What Is Radical Criticism?
Radical criticism is a movement around the late 19th century that, typically, denied authentic authorship of the Pauline epistles. This went beyond the higher criticism of the Tübingen school which (with the exception of Bruno Bauer) held that a core of at least four epistles had been written by Paul of Tarsus in the 1st century.
The Dutch Radical School
The Dutch school of radical criticism started in 1878 with a publication by Allard Pierson, who denied Pauline authorship of Galatians. He was fiercely attacked by his colleague A. D. Loman, but two years later also Loman abandoned the historicity of Paul. Similarly, W.C. van Manen, who had written a doctoral thesis defending the authenticity of 1 Thessalonians, wrote in 1889 that he had come to the same conclusions as Loman. Also the philosopher G. J. P. J. Bolland was a part of this movement. With the death of Van Manen’s student G. A. van den Bergh van Eysinga in 1957, this line of scholarship at Dutch universities came to an end.
The name “Dutch Radicals” was coined by A. D. Loman, in an 1887 article reviewing Edwin Johnson (“Antiqua Mater: A Study of Christian Origins“, 1887), saying that “the author is a radical like we seldom meet among theologians and hardly ever among English theologians”. The RadikalKritik article on van Manen and the Dutch Radicals adds that “Van Manen later spoke of the ‘radical’ or the ‘Dutch’ school (1902). The ‘radical’ scholars did not want to be impeded by church canons and wanted to be free in their research of the New Testament and of the history of early Christianity. This research led them to the conclusion that we do not have any authentic Pauline epistles.”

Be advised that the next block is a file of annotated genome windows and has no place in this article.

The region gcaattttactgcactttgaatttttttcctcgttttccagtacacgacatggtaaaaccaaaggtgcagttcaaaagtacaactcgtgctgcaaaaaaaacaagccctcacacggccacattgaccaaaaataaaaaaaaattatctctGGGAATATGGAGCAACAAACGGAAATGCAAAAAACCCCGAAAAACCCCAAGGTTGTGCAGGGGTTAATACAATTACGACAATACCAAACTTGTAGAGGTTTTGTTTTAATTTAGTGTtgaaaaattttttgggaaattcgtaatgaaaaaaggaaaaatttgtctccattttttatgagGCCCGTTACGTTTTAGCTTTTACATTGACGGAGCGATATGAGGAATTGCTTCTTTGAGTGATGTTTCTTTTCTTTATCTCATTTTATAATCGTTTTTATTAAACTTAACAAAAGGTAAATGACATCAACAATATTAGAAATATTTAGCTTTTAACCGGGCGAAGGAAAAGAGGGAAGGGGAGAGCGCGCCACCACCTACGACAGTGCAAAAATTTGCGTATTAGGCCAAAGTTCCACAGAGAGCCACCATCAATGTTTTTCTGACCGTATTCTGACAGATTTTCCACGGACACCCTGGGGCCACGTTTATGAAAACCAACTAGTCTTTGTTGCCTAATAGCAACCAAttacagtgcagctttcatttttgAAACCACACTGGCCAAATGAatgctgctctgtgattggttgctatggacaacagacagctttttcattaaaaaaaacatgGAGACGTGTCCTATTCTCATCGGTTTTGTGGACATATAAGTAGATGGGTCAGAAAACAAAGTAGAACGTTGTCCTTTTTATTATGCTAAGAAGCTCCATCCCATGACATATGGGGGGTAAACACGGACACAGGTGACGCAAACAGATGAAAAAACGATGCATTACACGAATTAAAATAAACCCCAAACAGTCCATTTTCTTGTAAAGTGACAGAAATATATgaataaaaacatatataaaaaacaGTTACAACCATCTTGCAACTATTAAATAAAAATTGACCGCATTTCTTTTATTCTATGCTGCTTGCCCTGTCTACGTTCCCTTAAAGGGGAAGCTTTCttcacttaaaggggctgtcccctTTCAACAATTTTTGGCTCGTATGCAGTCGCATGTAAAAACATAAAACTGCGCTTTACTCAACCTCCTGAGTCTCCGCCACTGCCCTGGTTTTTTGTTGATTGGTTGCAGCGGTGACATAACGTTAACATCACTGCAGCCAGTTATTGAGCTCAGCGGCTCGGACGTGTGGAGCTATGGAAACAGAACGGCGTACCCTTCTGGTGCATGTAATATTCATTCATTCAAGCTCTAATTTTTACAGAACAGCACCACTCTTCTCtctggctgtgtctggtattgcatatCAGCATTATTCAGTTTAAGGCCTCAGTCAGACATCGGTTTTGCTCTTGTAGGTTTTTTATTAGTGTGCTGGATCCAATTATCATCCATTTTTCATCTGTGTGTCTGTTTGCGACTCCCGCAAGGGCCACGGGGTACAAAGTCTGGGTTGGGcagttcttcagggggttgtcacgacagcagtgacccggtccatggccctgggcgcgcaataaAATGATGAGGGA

The Dutch school also influenced Rudolf Steck in Switzerland, and Arthur Drews in Germany. However, the works of Adolf Harnack proved more influential, and radical criticism was almost forgotten until it was unearthed by the Journal of Higher Criticism in the United States.
It is now richly documented in the RadikalKritik site managed by Dr. Hermann Detering, who is reviving the complete scholarship of Radical Criticism of the Dutch Radical School, with reviews of all its members and analyses of their works, including many articles in English.
Hermann Detering’s site also follows current controversies from the US, such as the criticisms raised about Bart Ehrman’s recent publication of Did Jesus Exist? (2012), and about the series of articles published by R. Joseph Hoffmann on his blog The New Oxonian, called The Jesus Process: A Consultation on the Historical Jesus.
Members of the Radical Dutch School argued against the existence of Jesus, this caused controversy. Robert Van Voorst has written that “their arguments were stoutly attacked in the Netherlands, especially by other scholars, but largely ignored out it.”
- Gerard Bolland
- Hermann Detering
- Gustaaf Adolf van den Bergh van Eysinga
- Abraham Dirk Loman
- Willem Christiaan van Manen
- Allard Pierson
Adapted from Wikipedia, the free encyclopedia